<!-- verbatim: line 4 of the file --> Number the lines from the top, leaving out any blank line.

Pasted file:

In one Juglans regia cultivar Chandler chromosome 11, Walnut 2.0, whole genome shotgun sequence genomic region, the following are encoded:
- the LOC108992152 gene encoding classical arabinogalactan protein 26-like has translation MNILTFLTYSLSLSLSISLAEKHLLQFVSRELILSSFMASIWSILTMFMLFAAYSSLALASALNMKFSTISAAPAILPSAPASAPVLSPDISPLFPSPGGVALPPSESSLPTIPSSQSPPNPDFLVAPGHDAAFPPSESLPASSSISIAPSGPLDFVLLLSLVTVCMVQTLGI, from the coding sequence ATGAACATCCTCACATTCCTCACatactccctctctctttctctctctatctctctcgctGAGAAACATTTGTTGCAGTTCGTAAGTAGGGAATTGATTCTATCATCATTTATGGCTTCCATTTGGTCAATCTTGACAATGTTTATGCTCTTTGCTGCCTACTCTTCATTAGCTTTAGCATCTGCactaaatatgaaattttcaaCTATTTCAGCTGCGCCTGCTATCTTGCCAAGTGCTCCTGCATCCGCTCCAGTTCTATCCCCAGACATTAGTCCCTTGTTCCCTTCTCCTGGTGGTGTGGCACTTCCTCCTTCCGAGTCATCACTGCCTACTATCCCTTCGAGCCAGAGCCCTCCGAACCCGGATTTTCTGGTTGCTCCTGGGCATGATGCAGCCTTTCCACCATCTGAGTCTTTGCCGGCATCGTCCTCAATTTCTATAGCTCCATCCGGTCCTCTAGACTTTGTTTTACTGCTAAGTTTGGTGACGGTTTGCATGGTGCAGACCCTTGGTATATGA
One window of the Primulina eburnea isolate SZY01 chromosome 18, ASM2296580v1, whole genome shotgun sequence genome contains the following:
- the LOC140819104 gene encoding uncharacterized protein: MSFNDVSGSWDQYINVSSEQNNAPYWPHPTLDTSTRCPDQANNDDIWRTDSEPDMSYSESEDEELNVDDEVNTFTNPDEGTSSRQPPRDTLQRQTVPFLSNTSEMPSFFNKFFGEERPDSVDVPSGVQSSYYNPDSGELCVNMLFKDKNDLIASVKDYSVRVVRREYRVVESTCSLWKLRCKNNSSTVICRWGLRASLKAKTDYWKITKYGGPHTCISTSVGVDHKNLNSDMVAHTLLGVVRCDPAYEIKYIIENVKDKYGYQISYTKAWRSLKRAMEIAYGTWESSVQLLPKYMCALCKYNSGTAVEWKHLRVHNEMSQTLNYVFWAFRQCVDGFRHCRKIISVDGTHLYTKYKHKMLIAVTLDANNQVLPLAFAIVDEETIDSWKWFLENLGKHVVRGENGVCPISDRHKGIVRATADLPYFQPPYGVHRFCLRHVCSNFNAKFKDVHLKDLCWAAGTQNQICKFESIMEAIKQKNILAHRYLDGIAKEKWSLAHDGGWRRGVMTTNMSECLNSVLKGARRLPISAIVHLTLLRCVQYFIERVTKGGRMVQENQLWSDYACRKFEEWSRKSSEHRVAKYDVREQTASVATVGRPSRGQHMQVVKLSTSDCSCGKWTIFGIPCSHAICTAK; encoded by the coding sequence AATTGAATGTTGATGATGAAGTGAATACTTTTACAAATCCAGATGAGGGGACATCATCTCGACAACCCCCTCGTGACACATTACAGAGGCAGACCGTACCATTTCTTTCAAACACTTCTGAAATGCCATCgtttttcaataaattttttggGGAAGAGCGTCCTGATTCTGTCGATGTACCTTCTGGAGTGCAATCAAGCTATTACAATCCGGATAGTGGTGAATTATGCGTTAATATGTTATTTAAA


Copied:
- the LOC140819104 gene encoding uncharacterized protein: MSFNDVSGSWDQYINVSSEQNNAPYWPHPTLDTSTRCPDQANNDDIWRTDSEPDMSYSESEDEELNVDDEVNTFTNPDEGTSSRQPPRDTLQRQTVPFLSNTSEMPSFFNKFFGEERPDSVDVPSGVQSSYYNPDSGELCVNMLFKDKNDLIASVKDYSVRVVRREYRVVESTCSLWKLRCKNNSSTVICRWGLRASLKAKTDYWKITKYGGPHTCISTSVGVDHKNLNSDMVAHTLLGVVRCDPAYEIKYIIENVKDKYGYQISYTKAWRSLKRAMEIAYGTWESSVQLLPKYMCALCKYNSGTAVEWKHLRVHNEMSQTLNYVFWAFRQCVDGFRHCRKIISVDGTHLYTKYKHKMLIAVTLDANNQVLPLAFAIVDEETIDSWKWFLENLGKHVVRGENGVCPISDRHKGIVRATADLPYFQPPYGVHRFCLRHVCSNFNAKFKDVHLKDLCWAAGTQNQICKFESIMEAIKQKNILAHRYLDGIAKEKWSLAHDGGWRRGVMTTNMSECLNSVLKGARRLPISAIVHLTLLRCVQYFIERVTKGGRMVQENQLWSDYACRKFEEWSRKSSEHRVAKYDVREQTASVATVGRPSRGQHMQVVKLSTSDCSCGKWTIFGIPCSHAICTAK; encoded by the coding sequence AATTGAATGTTGATGATGAAGTGAATACTTTTACAAATCCAGATGAGGGGACATCATCTCGACAACCCCCTCGTGACACATTACAGAGGCAGACCGTACCATTTCTTTCAAACACTTCTGAAATGCCATCgtttttcaataaattttttggGGAAGAGCGTCCTGATTCTGTCGATGTACCTTCTGGAGTGCAATCAAGCTATTACAATCCGGATAGTGGTGAATTATGCGTTAATATGTTATTTAAA